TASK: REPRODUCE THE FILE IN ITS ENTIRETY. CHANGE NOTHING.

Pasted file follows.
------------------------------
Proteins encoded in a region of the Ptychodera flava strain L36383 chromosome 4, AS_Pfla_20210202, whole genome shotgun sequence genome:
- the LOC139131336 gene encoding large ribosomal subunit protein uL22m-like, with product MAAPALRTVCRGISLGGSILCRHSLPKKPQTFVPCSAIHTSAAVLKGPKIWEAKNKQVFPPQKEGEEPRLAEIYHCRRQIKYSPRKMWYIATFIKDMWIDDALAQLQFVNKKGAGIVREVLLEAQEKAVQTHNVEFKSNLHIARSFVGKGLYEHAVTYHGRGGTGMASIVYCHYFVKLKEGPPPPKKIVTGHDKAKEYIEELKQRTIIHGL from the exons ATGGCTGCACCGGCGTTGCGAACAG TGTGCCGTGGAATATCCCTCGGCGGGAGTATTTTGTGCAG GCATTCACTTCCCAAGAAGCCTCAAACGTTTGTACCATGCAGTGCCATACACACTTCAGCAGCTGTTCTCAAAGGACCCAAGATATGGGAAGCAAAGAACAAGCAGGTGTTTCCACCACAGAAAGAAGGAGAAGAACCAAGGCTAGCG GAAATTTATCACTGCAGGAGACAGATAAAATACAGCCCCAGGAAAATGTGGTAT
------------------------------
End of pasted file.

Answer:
Proteins encoded in a region of the Ptychodera flava strain L36383 chromosome 4, AS_Pfla_20210202, whole genome shotgun sequence genome:
- the LOC139131336 gene encoding large ribosomal subunit protein uL22m-like, with product MAAPALRTVCRGISLGGSILCRHSLPKKPQTFVPCSAIHTSAAVLKGPKIWEAKNKQVFPPQKEGEEPRLAEIYHCRRQIKYSPRKMWYIATFIKDMWIDDALAQLQFVNKKGAGIVREVLLEAQEKAVQTHNVEFKSNLHIARSFVGKGLYEHAVTYHGRGGTGMASIVYCHYFVKLKEGPPPPKKIVTGHDKAKEYIEELKQRTIIHGL from the exons ATGGCTGCACCGGCGTTGCGAACAG TGTGCCGTGGAATATCCCTCGGCGGGAGTATTTTGTGCAG GCATTCACTTCCCAAGAAGCCTCAAACGTTTGTACCATGCAGTGCCATACACACTTCAGCAGCTGTTCTCAAAGGACCCAAGATATGGGAAGCAAAGAACAAGCAGGTGTTTCCACCACAGAAAGAAGGAGAAGAACCAAGGCTAGCG GAAATTTATCACTGCAGGAGACAGATAAAATACAGCCCCAGGAAAATGTGGTAT